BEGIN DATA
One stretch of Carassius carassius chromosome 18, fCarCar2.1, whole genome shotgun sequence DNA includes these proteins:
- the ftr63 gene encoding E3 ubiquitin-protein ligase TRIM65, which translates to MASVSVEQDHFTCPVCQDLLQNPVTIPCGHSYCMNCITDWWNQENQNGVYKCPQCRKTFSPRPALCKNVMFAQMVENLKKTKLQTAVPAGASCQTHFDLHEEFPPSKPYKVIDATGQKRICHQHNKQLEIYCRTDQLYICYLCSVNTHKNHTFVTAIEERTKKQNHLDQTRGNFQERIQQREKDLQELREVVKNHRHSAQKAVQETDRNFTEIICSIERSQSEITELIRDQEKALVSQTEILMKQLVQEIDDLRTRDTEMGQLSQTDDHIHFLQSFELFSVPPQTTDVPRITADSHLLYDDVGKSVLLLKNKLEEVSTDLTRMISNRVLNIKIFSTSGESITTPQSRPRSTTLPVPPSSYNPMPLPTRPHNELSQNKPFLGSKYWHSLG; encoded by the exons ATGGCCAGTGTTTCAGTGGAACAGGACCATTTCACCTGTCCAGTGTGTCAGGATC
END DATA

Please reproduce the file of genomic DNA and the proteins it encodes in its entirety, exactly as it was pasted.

One stretch of Carassius carassius chromosome 18, fCarCar2.1, whole genome shotgun sequence DNA includes these proteins:
- the ftr63 gene encoding E3 ubiquitin-protein ligase TRIM65, which translates to MASVSVEQDHFTCPVCQDLLQNPVTIPCGHSYCMNCITDWWNQENQNGVYKCPQCRKTFSPRPALCKNVMFAQMVENLKKTKLQTAVPAGASCQTHFDLHEEFPPSKPYKVIDATGQKRICHQHNKQLEIYCRTDQLYICYLCSVNTHKNHTFVTAIEERTKKQNHLDQTRGNFQERIQQREKDLQELREVVKNHRHSAQKAVQETDRNFTEIICSIERSQSEITELIRDQEKALVSQTEILMKQLVQEIDDLRTRDTEMGQLSQTDDHIHFLQSFELFSVPPQTTDVPRITADSHLLYDDVGKSVLLLKNKLEEVSTDLTRMISNRVLNIKIFSTSGESITTPQSRPRSTTLPVPPSSYNPMPLPTRPHNELSQNKPFLGSKYWHSLG; encoded by the exons ATGGCCAGTGTTTCAGTGGAACAGGACCATTTCACCTGTCCAGTGTGTCAGGATC